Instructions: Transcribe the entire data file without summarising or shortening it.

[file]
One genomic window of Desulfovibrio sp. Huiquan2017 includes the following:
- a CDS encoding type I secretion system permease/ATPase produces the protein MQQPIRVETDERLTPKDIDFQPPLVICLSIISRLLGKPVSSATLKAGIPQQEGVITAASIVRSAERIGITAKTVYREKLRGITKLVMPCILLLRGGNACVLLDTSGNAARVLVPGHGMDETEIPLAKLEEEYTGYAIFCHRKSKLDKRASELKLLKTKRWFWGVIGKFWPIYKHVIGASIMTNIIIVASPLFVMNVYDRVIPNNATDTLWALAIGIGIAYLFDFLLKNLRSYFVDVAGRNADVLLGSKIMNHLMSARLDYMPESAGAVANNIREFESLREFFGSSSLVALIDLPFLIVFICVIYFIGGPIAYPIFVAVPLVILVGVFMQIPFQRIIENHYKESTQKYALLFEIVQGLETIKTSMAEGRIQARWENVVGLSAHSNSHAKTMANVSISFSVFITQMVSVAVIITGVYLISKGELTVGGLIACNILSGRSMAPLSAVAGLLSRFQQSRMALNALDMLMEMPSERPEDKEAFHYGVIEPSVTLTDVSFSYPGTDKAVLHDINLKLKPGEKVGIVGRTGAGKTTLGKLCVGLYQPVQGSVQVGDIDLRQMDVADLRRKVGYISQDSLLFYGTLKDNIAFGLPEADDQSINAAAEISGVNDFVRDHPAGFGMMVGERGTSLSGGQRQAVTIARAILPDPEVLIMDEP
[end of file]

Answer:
One genomic window of Desulfovibrio sp. Huiquan2017 includes the following:
- a CDS encoding type I secretion system permease/ATPase produces the protein MQQPIRVETDERLTPKDIDFQPPLVICLSIISRLLGKPVSSATLKAGIPQQEGVITAASIVRSAERIGITAKTVYREKLRGITKLVMPCILLLRGGNACVLLDTSGNAARVLVPGHGMDETEIPLAKLEEEYTGYAIFCHRKSKLDKRASELKLLKTKRWFWGVIGKFWPIYKHVIGASIMTNIIIVASPLFVMNVYDRVIPNNATDTLWALAIGIGIAYLFDFLLKNLRSYFVDVAGRNADVLLGSKIMNHLMSARLDYMPESAGAVANNIREFESLREFFGSSSLVALIDLPFLIVFICVIYFIGGPIAYPIFVAVPLVILVGVFMQIPFQRIIENHYKESTQKYALLFEIVQGLETIKTSMAEGRIQARWENVVGLSAHSNSHAKTMANVSISFSVFITQMVSVAVIITGVYLISKGELTVGGLIACNILSGRSMAPLSAVAGLLSRFQQSRMALNALDMLMEMPSERPEDKEAFHYGVIEPSVTLTDVSFSYPGTDKAVLHDINLKLKPGEKVGIVGRTGAGKTTLGKLCVGLYQPVQGSVQVGDIDLRQMDVADLRRKVGYISQDSLLFYGTLKDNIAFGLPEADDQSINAAAEISGVNDFVRDHPAGFGMMVGERGTSLSGGQRQAVTIARAILPDPEVLIMDEP